Longitudinal CA, also known as axial color, does not affect image magnification. Rather, it causes the position of the image behind the lens to vary with the wavelength of the light. In the plane sampled by the sensor, different wavelengths have blur disks of different sizes. Resolution and microcontrast are affected, and color fringing occurs. CA is only defined for the plane of best focus, but its cause (dispersion) may also affect the foreground or background blur of images with selective focus. Defocus color fringing can be as annoying as axial color.

Axial color and bad cases of lateral color require deconvolution, solving the inverse problem separately for each color channel while discriminating between the plane of focus and a possibly blurred background. Attempts with Lightroom (V5.4) were not very successful. The tool for lateral color just seems to desaturate the affected areas, and mixed results were obtained with the tool for axial color. In both cases, the distracting colors may disappear from the fringes, improving the overall image appreciation. However, the drop in resolution and microcontrast (which is not restricted to the fringe areas) remains.

Figure 4. Top row: A cross affected by lateral color. Bottom row: Improvements obtained in post-processing.

Lightroom’s treatment of lateral color is illustrated by Fig. 4. The top row shows a cross, placed in the top-left corner of the frame, photographed with three retrofocal wide-angle lenses at f/11. The first two lenses are rather poor designs with significant transverse CA, while the third lens is well corrected for this aberration. The situation after treatment is shown in the bottom row. The color fringing is less pronounced, but has not disappeared completely. Edge definition has not improved at all, and the treated images of the lesser lenses are still worse than the untreated image of the good lens.

3.4.3 Other aberrations

Spherical aberration, coma, astigmatism and field curvature blur the image in various ways. A single point in object space becomes a blur patch in the image, whose size and shape is generally a function of the position in the field. Chromatic variations of these aberrations further aggravate the situation. The cover glass on digital sensors also introduces aberrations, unless the lens design takes its presence into account. Slightly blurred image regions can be improved by ordinary sharpening techniques, but correction requires deconvolution, which is an exceedingly difficult task. The algorithm would need to know, or figure out, the PSF of the lens as it varies over the field, and how it varies with the object distance and wavelength.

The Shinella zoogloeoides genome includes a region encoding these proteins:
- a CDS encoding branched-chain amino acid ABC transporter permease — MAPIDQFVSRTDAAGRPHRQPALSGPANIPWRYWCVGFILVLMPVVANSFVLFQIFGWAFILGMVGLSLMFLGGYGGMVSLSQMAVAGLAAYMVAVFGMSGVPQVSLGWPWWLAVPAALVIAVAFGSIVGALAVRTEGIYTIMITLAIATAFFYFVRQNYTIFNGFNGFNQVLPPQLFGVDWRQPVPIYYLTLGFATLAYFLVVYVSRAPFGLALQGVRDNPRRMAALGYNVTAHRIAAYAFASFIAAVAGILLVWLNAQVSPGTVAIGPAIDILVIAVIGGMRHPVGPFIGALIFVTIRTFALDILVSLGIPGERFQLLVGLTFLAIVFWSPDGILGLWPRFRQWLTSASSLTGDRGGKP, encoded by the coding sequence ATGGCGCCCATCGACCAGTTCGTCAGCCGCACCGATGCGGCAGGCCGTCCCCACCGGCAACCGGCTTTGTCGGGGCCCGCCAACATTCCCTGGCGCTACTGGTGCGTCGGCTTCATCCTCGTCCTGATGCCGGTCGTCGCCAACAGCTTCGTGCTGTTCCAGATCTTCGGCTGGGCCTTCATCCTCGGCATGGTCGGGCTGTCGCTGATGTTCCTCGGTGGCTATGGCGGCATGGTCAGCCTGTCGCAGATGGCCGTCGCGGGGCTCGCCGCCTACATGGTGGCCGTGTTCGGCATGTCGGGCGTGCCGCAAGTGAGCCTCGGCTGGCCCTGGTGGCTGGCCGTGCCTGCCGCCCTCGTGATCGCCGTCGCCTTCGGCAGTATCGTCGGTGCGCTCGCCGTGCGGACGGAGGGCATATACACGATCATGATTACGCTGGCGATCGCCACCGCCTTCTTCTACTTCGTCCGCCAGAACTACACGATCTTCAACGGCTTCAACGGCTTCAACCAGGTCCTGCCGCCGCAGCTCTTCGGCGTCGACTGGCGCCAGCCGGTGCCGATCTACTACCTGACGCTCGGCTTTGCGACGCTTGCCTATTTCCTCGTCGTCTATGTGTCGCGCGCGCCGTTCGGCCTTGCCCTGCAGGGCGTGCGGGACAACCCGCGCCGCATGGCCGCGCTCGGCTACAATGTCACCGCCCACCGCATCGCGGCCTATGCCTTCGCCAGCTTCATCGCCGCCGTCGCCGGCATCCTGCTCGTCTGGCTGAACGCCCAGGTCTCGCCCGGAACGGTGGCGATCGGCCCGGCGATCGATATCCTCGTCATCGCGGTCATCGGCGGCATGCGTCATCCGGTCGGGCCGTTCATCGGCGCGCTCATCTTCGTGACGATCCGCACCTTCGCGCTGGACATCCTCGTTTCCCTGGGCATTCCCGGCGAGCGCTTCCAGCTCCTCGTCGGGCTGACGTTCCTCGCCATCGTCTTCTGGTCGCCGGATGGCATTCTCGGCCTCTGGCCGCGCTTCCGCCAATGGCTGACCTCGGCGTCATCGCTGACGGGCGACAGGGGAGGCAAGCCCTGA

There is speculation of manufacturers applying deconvolution in their proprietary (in-camera) algorithms, for instance to deal with the astigmatism of the sensor filter stack. If this is true, it remains to be seen whether it works well under all conditions. Chances of success with third-party software suites are slim.

3.5 Defocus and motion blur

A focus error, or motion of the camera or the subject during exposure, yield a blurred subject. As with all types of blur, correction requires deconvolution. The restoration task is not as hopeless as it seems, because defocus blur, and some types of motion blur, can be fairly uniform over the field. They are also independent of the wavelength. The PSF may be reconstructed approximately, either by guessing or by measurement. Indeed, if the subject features bright object points in otherwise dark areas, the blur patch registered by the sensor is a direct measurement of the PSF. There are also blind algorithms, which try to figure out the PSF from scratch. Regardless of the method, it is difficult to avoid artifacts and noise in the restoration process. The following examples were processed in MATLAB [1] and BiaQIm [3]. In all cases, the PSF was approximated by a round disk of uniform intensity.

Figure 5A shows a center crop of a photograph of books on a shelf. This image serves as the ground truth for the restoration processes that follow. The image in Fig. 5B results from defocusing the camera lens. The PSF has a diameter of about 10 pixels, rendering the small print unreadable. An attempt to undo the blur is shown in Fig. 5C, in this case with the Lucy-Richardson algorithm from the image processing toolbox in MATLAB. Clearly the attempt is a big improvement, but there is also some ringing and noise.

Figure 5A. Subject in focus.
Figure 5B. Moderately blurred subject obtained by defocusing the lens.
Figure 5C. Deconvolution of the image of Fig. 5B with the Lucy-Richardson algorithm in Matlab.

The image in Fig. 5D was obtained by further defocusing the lens. The diameter of the blur disk has grown to some 30 pixels, which blurs all text beyond legibility. Figures 5E through 5H give the restoration results for a few different deconvolution algorithms. The results are not as good as the result of Fig. 5C, which does not come as a surprise. The Lucy-Richardson and Landweber solutions arguably look better than the simple Fourier and Wiener filter approaches, but this comes at a price: See the processing times mentioned in the figure captions. These times are for the shown crop, not the entire image, and were measured on the same work station. Neither the results nor the processing times should be seen as definitive characteristics of the tested algorithms. All methods have one or more input parameters, which may affect the performance and the run time. Figures 5E–5H are shown to give an idea of what typical deconvolution results can look like for a case with lots of blur. Perfect reconstruction is not feasible, but the readability of the big print can at least be restored.